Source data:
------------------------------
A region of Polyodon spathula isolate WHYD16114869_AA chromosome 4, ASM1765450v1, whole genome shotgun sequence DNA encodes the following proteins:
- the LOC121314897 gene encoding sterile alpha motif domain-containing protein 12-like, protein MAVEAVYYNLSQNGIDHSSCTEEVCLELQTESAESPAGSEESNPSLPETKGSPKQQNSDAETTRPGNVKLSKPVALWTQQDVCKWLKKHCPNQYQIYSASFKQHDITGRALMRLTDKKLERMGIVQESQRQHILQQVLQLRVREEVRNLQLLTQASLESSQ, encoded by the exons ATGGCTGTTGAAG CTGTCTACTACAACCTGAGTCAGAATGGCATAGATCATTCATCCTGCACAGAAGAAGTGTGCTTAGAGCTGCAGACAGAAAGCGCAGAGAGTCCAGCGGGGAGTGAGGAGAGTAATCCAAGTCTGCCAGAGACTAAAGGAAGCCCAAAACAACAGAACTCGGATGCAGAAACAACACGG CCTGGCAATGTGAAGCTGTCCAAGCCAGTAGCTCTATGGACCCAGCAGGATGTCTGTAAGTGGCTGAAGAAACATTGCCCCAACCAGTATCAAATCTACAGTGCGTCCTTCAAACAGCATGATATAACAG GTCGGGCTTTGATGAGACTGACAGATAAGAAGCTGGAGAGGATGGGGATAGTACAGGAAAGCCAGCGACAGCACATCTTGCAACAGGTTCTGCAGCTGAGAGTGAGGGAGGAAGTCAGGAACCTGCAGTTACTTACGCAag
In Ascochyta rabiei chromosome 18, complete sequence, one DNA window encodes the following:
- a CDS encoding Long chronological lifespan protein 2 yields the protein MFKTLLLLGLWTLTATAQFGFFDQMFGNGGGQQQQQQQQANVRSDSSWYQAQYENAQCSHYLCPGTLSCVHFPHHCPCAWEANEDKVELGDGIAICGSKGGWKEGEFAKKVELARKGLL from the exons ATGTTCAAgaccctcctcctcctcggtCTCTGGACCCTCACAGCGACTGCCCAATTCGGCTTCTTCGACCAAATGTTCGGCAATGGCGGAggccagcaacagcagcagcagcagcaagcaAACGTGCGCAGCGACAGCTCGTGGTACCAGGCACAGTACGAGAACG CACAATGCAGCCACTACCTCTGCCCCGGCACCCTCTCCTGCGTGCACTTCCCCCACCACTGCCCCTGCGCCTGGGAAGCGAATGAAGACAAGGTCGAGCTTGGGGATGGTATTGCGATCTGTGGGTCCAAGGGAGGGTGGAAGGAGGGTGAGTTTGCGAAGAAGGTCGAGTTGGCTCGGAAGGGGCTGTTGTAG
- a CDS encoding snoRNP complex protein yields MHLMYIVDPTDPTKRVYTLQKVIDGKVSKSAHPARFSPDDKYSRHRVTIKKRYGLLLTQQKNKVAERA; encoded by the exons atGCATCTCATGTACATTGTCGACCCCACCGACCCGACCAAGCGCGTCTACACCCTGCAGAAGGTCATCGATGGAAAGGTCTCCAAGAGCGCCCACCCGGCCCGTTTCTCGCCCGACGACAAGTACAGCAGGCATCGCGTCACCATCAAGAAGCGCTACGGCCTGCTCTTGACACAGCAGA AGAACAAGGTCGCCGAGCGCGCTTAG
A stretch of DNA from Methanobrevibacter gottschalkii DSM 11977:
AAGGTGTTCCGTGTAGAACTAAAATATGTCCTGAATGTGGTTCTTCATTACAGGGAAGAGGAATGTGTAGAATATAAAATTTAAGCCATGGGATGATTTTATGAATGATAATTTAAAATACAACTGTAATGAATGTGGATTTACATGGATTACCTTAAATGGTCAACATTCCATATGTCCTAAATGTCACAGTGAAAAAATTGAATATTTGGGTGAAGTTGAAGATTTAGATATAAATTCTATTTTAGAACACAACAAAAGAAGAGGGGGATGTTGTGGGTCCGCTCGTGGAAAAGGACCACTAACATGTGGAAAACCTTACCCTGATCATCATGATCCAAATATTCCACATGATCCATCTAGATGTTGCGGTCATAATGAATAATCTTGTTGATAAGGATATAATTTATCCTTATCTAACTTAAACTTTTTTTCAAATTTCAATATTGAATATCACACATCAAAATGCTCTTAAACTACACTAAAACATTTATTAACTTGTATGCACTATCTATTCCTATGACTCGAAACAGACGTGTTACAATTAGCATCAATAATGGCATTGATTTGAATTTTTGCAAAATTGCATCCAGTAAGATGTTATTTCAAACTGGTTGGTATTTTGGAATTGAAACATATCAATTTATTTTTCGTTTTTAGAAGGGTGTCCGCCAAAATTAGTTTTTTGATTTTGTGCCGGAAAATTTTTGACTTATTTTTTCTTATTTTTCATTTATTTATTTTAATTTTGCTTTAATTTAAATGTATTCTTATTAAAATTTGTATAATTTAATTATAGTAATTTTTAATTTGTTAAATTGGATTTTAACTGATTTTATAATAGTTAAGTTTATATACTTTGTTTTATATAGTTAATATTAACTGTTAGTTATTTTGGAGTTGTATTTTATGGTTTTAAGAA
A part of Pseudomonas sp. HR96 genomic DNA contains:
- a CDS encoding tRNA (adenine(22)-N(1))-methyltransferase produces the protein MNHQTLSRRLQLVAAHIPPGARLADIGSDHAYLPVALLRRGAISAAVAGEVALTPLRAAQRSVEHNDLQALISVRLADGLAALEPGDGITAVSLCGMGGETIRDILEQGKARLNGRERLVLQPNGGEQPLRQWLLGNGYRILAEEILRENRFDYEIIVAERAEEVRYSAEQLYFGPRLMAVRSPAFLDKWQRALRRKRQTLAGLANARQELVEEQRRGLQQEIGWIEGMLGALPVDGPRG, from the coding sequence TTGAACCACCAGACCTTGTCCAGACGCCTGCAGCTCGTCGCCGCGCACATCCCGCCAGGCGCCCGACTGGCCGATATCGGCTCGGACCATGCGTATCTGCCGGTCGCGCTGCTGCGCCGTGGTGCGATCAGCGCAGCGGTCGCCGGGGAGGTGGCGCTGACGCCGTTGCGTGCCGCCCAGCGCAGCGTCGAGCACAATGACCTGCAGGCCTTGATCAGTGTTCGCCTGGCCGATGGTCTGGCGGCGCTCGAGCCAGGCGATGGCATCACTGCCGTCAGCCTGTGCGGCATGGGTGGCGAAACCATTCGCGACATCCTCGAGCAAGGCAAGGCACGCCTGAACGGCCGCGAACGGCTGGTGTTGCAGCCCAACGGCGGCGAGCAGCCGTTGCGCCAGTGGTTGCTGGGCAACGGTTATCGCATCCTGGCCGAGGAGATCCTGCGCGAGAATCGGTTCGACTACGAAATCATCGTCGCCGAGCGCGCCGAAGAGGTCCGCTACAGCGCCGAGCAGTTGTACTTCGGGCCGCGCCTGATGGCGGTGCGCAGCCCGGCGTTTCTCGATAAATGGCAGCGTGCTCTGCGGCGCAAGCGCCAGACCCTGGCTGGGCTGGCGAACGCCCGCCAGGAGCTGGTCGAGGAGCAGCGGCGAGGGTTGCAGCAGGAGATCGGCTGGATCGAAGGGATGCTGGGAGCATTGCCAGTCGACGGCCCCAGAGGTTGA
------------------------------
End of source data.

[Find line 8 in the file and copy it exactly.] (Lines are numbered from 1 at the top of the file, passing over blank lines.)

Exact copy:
A part of Pseudomonas sp. HR96 genomic DNA contains: